Saúl Jiménez-Sandoval immigrated to California as a young child and grew up tending the family farm as a bilingual and bicultural individual. He received his Ph.D. in Spanish and Portuguese from the University of California at Irvine and participated in Cornell University's School of Critical Theory summer program.
He believes that it is in the Arts and the Humanities that creativity meets eloquence of thought, a commitment to social engagement takes flight, and a vision for a greater understanding of our shared humanity comes into view. Indeed, the vision for a comprehensive and dynamic university education stems from advocating for a multifaceted curriculum: one that produces a nursing major who is influenced by artistic expressions that are imbued with empathy; an engineer who understands our inherent appreciation for painting; or the business major who has internalized the ethical lessons philosophy espouses.
As a scholar, Jiménez-Sandoval studies poetic discourses, Mexican literature, and Lusophone cultural productions. His research is influenced by deconstructionist and post-colonial theories, as these afford a theoretical and metaphorical space in which to explore the being-in-process that is unconstrained by a stagnant ontology. As he has seen first-hand the transformative power of learning, he envisions an integrated society nurtured by the quest for self-empowerment through education.
Rajee Amarasinghe received his Ph.D. in mathematics education from Indiana University, an M.S. in computer science from Purdue University and M.S. in mathematics from Purdue University. He earned his B.S. in mathematics and physics from University of Colombo, Sri Lanka and is a graduate from the Kotelawala Defense University, Sri Lanka. He was the 2004 faculty recipient of the Jan & Bud Richter Award for Excellence in Education for Liberal Studies Faculty at California State University, Fresno and the recipient of the 2000 Outstanding Dissertation Award from the Department of Curriculum and Instruction, Indiana University.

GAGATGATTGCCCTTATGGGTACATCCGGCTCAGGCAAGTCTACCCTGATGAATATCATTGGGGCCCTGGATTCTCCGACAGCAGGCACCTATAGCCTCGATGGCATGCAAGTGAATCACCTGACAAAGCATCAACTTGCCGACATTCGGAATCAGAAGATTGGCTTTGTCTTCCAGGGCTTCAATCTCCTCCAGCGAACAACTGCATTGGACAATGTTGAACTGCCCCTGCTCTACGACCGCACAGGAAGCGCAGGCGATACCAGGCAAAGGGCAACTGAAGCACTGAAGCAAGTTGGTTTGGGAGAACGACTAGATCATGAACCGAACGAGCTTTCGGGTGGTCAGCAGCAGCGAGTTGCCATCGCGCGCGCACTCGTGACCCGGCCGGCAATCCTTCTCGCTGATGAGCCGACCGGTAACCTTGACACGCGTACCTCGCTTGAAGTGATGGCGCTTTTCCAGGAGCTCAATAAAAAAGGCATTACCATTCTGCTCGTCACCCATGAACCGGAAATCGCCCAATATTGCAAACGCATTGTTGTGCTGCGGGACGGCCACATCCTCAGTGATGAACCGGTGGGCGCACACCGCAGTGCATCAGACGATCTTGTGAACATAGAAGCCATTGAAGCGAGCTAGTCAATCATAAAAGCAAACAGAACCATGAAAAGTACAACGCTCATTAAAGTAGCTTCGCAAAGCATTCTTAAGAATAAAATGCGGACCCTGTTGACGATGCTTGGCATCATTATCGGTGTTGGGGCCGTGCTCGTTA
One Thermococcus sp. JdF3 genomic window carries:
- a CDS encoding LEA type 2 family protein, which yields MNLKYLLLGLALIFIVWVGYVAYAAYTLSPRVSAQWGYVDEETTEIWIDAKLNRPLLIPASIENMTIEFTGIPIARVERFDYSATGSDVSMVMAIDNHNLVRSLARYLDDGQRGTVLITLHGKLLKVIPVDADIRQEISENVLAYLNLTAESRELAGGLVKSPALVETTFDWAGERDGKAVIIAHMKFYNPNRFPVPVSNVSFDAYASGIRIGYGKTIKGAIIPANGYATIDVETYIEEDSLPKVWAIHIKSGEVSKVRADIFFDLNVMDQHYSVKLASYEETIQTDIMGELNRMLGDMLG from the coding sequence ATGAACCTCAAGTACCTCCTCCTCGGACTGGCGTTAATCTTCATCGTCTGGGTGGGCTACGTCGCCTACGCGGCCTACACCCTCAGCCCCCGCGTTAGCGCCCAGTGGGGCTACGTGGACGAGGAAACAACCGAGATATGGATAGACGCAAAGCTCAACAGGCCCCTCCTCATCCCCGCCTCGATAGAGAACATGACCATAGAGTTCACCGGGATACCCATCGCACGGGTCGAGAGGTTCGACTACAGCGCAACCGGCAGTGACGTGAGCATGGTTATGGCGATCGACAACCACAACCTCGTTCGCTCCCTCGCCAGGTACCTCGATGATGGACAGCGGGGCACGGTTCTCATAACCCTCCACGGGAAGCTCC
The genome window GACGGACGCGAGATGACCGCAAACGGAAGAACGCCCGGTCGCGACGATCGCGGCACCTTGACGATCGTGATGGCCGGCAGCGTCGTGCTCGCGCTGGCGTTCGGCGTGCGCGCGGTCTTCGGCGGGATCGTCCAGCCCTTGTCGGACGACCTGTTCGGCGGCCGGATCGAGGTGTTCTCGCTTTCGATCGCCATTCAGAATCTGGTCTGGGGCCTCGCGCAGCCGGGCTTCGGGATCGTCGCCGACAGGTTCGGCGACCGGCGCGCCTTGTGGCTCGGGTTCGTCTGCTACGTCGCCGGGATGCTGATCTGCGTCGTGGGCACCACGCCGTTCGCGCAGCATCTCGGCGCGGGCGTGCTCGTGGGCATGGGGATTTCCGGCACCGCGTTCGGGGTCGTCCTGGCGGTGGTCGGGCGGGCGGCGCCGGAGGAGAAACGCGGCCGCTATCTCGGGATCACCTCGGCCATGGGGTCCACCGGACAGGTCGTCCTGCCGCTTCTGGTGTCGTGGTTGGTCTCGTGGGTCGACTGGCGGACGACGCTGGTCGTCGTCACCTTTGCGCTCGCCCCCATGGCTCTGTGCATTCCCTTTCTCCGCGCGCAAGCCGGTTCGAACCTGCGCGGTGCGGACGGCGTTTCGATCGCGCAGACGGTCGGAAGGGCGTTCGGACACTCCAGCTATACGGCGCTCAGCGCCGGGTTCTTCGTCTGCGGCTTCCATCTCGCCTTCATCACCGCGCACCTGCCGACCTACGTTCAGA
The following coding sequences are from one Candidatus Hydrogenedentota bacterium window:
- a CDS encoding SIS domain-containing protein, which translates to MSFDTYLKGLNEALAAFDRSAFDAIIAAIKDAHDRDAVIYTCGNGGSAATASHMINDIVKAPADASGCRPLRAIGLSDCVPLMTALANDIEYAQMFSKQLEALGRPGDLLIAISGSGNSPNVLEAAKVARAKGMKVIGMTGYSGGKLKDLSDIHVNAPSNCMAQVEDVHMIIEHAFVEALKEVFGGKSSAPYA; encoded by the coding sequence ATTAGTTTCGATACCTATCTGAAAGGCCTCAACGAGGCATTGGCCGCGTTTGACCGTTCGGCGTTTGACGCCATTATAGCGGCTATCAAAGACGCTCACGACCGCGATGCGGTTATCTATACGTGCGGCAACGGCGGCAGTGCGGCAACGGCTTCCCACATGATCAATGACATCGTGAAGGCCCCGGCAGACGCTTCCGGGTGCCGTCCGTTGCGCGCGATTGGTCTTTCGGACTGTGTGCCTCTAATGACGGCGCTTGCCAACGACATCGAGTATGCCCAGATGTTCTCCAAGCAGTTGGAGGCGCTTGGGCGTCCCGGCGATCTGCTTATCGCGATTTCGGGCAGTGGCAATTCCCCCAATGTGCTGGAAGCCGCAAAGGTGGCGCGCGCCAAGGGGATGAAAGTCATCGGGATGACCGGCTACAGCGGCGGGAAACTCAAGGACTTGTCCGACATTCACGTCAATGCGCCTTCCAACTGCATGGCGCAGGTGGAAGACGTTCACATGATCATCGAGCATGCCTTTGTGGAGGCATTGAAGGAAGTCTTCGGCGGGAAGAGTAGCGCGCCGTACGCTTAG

Currently he serves as a professor and the department chair of the Department of Mathematics at California State University, Fresno and Co-PI of the San Joaquin Valley Mathematics Project. During his time at Fresno State, Rajee has received over $13 million grant funding in collaboration with school districts and other departments at Fresno State. He has directed professional development workshops for teachers locally and internationally and directs the Summer Academy in STEM workshops to enhance mathematics education for children in the Central Valley. He has co-authored three books in mathematics and mathematics education.
Dr. Xuanning Fu is the Dean of Undergraduate Studies and a professor of sociology, at California State University, Fresno. Dr. Fu obtained his doctorate degree in 1994 from Brigham Young University, and his research interest includes inter-racial marriage, education and social class, and meaning of work. He has published two books and 30 peer- reviewed journal articles on inter-racial marriage, divorce and on meaning of work. Dr. Fu has taught in four U.S. universities, including UC and CSU, and also worked as a statistician and researcher in the field of educational outreach. He is intimately familiar with California’s systems of higher education and pathways for student success. His most recent research focused on graduation and time to degree in higher education institutions.
Michael Stain joined the Bank in 2013 as the Senior Vice President and Regional Manager of the Central Valley Region. Mr. Stain has been in Banking for 36 years with broad experience in commercial, agribusiness, real estate lending, along with experience in private banking. His banking experience includes marketing and credit positions with Bank of America and PNC Bank, along with senior leadership roles at Wells Fargo.
Mr. Stain graduated with a Master in Business Administration Degree from Duquesne University in Finance and Marketing. He also received his Bachelor of Arts Degree from Fresno Pacific University.